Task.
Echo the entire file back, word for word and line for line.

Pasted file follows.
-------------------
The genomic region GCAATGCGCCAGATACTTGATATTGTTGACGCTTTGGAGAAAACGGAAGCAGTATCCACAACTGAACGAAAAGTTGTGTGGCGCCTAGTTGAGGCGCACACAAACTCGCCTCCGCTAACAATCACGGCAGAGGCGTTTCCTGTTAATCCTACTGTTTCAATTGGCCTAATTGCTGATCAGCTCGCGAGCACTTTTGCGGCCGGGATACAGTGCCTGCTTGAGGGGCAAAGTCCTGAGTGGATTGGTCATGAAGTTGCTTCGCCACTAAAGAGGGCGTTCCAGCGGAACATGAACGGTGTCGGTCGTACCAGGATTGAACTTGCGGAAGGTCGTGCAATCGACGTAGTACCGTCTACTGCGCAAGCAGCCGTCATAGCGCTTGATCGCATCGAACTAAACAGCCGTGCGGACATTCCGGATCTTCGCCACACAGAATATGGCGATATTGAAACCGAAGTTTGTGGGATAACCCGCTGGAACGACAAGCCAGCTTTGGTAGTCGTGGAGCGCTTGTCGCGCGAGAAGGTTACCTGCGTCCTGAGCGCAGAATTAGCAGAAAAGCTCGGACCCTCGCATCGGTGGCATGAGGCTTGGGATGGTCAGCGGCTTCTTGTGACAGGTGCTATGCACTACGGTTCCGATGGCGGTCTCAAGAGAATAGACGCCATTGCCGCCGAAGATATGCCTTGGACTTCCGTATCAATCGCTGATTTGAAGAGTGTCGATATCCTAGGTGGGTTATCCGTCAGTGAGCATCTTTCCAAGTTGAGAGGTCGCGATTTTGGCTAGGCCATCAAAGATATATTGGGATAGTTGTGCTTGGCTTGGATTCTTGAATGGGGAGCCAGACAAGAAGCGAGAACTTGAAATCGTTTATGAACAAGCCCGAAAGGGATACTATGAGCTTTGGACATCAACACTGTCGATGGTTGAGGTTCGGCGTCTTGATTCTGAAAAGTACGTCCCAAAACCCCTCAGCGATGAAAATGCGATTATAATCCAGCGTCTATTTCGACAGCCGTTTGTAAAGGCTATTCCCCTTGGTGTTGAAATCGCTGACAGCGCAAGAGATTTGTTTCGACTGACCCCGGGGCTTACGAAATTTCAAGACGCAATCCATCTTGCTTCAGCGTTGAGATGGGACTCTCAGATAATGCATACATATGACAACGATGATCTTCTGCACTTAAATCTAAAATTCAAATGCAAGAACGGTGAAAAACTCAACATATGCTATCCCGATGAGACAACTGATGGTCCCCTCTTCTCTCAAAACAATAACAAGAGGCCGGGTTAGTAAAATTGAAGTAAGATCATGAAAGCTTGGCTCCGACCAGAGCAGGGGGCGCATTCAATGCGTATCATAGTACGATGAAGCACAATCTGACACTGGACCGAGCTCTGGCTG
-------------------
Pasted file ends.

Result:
The genomic region GCAATGCGCCAGATACTTGATATTGTTGACGCTTTGGAGAAAACGGAAGCAGTATCCACAACTGAACGAAAAGTTGTGTGGCGCCTAGTTGAGGCGCACACAAACTCGCCTCCGCTAACAATCACGGCAGAGGCGTTTCCTGTTAATCCTACTGTTTCAATTGGCCTAATTGCTGATCAGCTCGCGAGCACTTTTGCGGCCGGGATACAGTGCCTGCTTGAGGGGCAAAGTCCTGAGTGGATTGGTCATGAAGTTGCTTCGCCACTAAAGAGGGCGTTCCAGCGGAACATGAACGGTGTCGGTCGTACCAGGATTGAACTTGCGGAAGGTCGTGCAATCGACGTAGTACCGTCTACTGCGCAAGCAGCCGTCATAGCGCTTGATCGCATCGAACTAAACAGCCGTGCGGACATTCCGGATCTTCGCCACACAGAATATGGCGATATTGAAACCGAAGTTTGTGGGATAACCCGCTGGAACGACAAGCCAGCTTTGGTAGTCGTGGAGCGCTTGTCGCGCGAGAAGGTTACCTGCGTCCTGAGCGCAGAATTAGCAGAAAAGCTCGGACCCTCGCATCGGTGGCATGAGGCTTGGGATGGTCAGCGGCTTCTTGTGACAGGTGCTATGCACTACGGTTCCGATGGCGGTCTCAAGAGAATAGACGCCATTGCCGCCGAAGATATGCCTTGGACTTCCGTATCAATCGCTGATTTGAAGAGTGTCGATATCCTAGGTGGGTTATCCGTCAGTGAGCATCTTTCCAAGTTGAGAGGTCGCGATTTTGGCTAGGCCATCAAAGATATATTGGGATAGTTGTGCTTGGCTTGGATTCTTGAATGGGGAGCCAGACAAGAAGCGAGAACTTGAAATCGTTTATGAACAAGCCCGAAAGGGATACTATGAGCTTTGGACATCAACACTGTCGATGGTTGAGGTTCGGCGTCTTGATTCTGAAAAGTACGTCCCAAAACCCCTCAGCGATGAAAATGCGATTATAATCCAGCGTCTATTTCGACAGCCGTTTGTAAAGGCTATTCCCCTTGGTGTTGAAATCGCTGACAGCGCAAGAGATTTGTTTCGACTGACCCCGGGGCTTACGAAATTTCAAGACGCAATCCATCTTGCTTCAGCGTTGAGATGGGACTCTCAGATAATGCATACATATGACAACGATGATCTTCTGCACTTAAATCTAAAATTCAAATGCAAGAACGGTGAAAAACTCAACATATGCTATCCCGATGAGACAACTGATGGTCCCCTCTTCTCTCAAAACAATAACAAGAGGCCGGGTTAGTAAAATTGAAGTAAGATCATGAAAGCTTGGCTCCGACCAGAGCAGGGGGCGCATTCAATGCGTATCATAGTACGATGAAGCACAATCTGACACTGGACCGAGCTCTGGCTG